The Facts of Life for Local Government Executives – by Gary Kellar

The Facts of Life

One of the principal facts of life for local government executives, especially at the start of the second decade of the 21st century is that there is no longer a concept of permanent employment – if there ever was. Some might say that until the last decade of the previous century there was still a semblance of separation of local government administration as an impartial discipline, from the elected council as a policy-based forum. Today however the elected forum is much closer to the body politic we see at state and federal level where the lines between politics and administration are considerably blurred. The number of CEOs leaving or being “separated” from their jobs following quadrennial elections reflects that change.

For local government CEOs, the practical horizon of their employment term is not that stated in their employment contract but the term of the electoral cycle. One arguable fact of life is that by exercising traditional loyalty and support to one’s incumbent Mayor and Council, regardless of how well balanced, professional and impartial that advice might be, there is a possibility that a newly elected Mayor or Council will see it as partisan support for a political opponent and seek to remove the CEO as not sufficiently aligned to the new direction.

A converse is that adherence to a frank and fearless approach in giving advice can also raise the ire of both a returned Mayor/Council or a newly elected one, resulting in another cause to initiate change of administrative leadership. In the latter case I previously canvassed the notion of frank and fearless advice before the last election. SEE Here .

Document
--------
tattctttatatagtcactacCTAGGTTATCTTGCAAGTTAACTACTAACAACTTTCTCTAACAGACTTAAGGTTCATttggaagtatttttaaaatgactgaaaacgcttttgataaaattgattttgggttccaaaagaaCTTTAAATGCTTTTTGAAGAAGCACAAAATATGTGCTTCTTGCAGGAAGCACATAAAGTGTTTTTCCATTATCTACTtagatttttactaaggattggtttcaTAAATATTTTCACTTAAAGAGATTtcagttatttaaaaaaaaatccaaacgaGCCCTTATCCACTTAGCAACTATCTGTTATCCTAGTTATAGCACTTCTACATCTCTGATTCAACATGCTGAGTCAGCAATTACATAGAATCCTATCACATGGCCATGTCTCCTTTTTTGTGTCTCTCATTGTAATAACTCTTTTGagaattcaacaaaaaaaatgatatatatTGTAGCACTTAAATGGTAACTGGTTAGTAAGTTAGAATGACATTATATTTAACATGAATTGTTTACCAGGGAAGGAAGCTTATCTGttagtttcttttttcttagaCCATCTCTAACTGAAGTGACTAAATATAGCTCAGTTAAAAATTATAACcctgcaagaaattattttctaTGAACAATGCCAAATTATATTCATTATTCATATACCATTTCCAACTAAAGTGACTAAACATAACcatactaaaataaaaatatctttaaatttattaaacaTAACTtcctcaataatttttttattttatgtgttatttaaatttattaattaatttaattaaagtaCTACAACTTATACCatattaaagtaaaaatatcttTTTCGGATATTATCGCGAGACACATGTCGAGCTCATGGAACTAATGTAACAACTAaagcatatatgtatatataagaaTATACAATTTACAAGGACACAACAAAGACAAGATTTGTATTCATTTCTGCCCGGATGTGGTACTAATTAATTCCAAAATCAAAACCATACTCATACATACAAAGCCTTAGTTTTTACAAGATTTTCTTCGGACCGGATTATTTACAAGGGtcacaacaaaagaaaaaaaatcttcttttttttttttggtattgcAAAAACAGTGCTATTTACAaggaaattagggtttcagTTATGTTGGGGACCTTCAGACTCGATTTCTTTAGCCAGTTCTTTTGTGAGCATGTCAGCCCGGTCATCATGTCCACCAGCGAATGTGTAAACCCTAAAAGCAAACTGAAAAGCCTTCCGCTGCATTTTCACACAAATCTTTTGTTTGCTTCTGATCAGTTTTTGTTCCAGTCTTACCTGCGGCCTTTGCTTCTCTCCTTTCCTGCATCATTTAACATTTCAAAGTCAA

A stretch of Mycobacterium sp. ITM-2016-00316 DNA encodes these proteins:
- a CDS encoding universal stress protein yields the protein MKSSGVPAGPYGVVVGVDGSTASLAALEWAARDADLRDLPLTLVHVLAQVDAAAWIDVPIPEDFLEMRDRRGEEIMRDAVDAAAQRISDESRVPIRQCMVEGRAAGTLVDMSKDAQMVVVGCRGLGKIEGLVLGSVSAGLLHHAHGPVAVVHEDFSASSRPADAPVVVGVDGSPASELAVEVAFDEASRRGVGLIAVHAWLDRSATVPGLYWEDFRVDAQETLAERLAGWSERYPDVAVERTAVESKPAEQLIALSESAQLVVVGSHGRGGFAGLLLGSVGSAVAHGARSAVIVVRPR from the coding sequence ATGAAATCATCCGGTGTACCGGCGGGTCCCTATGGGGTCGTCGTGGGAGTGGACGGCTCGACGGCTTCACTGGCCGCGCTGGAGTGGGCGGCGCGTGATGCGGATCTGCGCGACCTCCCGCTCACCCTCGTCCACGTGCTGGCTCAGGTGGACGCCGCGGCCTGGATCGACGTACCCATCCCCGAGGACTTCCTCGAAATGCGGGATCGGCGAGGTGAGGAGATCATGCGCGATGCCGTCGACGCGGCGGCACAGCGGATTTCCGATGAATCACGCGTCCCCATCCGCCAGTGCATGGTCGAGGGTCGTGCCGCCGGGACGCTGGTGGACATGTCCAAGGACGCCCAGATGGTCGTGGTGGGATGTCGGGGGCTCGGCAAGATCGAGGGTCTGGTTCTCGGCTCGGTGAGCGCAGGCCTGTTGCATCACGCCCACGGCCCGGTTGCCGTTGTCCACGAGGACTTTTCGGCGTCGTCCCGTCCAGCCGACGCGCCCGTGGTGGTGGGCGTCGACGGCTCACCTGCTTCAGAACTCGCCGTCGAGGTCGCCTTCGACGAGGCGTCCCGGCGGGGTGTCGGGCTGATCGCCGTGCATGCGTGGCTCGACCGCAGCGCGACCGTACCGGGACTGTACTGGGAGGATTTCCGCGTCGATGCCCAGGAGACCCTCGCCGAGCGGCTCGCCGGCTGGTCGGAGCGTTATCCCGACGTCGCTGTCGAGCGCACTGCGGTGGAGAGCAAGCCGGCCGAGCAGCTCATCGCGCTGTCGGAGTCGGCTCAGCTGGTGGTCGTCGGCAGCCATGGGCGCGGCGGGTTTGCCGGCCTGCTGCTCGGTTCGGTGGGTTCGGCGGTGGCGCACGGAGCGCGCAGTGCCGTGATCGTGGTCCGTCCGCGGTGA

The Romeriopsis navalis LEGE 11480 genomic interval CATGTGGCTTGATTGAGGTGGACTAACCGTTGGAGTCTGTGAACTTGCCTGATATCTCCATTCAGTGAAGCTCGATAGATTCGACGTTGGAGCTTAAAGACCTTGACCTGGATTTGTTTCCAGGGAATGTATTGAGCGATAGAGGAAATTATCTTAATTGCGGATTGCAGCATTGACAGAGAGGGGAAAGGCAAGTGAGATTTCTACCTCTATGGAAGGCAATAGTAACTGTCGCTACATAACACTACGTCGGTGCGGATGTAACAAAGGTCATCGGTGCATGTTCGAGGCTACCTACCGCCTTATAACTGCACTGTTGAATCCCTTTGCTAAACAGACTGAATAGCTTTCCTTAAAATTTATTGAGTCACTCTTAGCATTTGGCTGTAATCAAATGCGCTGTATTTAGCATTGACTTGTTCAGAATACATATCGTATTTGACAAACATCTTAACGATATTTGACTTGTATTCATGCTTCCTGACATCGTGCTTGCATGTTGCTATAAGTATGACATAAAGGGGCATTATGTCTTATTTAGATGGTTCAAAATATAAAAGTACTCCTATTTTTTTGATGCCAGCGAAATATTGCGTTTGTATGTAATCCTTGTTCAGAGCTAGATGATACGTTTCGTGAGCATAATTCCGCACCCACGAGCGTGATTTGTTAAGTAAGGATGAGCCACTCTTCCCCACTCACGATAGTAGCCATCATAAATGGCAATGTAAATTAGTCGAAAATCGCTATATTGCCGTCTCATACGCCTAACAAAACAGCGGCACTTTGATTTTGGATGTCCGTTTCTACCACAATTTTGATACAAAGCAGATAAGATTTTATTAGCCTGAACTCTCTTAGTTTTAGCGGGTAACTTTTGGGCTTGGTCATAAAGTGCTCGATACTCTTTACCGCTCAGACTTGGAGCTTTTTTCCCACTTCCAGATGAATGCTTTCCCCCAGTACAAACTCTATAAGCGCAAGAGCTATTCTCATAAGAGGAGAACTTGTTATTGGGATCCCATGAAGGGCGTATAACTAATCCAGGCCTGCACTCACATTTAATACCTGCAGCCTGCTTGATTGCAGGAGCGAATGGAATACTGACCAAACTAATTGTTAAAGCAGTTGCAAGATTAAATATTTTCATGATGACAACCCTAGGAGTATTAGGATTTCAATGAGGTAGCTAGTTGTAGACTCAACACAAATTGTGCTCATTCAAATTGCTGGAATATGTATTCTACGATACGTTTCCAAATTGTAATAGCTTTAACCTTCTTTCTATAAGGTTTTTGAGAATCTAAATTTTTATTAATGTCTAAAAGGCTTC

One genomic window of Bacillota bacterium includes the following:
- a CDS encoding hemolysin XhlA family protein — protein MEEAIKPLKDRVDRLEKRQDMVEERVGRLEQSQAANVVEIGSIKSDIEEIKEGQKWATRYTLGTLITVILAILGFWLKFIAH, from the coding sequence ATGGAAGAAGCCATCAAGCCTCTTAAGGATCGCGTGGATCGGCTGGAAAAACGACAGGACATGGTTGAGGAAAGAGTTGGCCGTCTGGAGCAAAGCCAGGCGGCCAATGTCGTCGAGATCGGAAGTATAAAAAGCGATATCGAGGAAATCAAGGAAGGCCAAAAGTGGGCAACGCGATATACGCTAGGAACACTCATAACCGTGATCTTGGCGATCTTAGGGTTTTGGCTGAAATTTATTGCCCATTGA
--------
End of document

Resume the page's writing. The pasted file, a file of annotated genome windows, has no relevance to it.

Let me stress that incompetence or poor performance are quite different matters and should be dealt with decisively, regardless of the electoral cycle. (see an earlier article on performance management

The Facts of Life in Practice

The principal fact of life is that the Council and its CEO must work closely together with absolute trust or the very process of local government is in jeopardy. Some important elements need to be in place if the relationship is to succeed:

  • Real and demonstrated mutual respect that is evident to the organisation and the community;
  • Demonstrated commmitment to the Values and Code of Conduct adopted for the organsation – by both councillors and officers;
  • Documented and well understood terms of engagement between elected members and officers, that are observed in practice;
  • A structured and meaningful performance review system based on honest and forthright discussion; and
  • Full and open disclosure of any matters likely to cause problems with the relationship.


Notwithstanding the legal technicalities of employment contracts,  (and clearly there are legally enforceable rights exercisable by both parties) if the relationship is not going to work there is little point in trying to force its continuance. Consequently, at the end or the beginning of each election term a local government CEO must face up to the facts of life for their profession and whilst hoping for the best, prepare for the worst. An experienced and self-aware CEO will have a firm appreciation of prevailing circumstances in order to judge the likelihood of one outcome against the other. However, local government elections are like Forest Gump’s box of chocolates – you never know what you are going to get. Of course, the fervent hope is always that a newly elected Mayor/ Council find common ground with the CEO from the start and a good working relationship prospers.

In the unfortunate  event that different circumstances prevail, the first approach should always be to seek reconcilation and confirmation of a willingness to respect each party’s role and to work collaboratively for the benefit of the community. However when the writing is on the wall it is important to prepare in a way that provides the best opportunity for a dignified separation, based on an effective career continuity or transition plan.

Through our many network contacts. Reinforcements can assist Mayors and CEOs mend or end their relationship and in making decisions about the next steps in either case.


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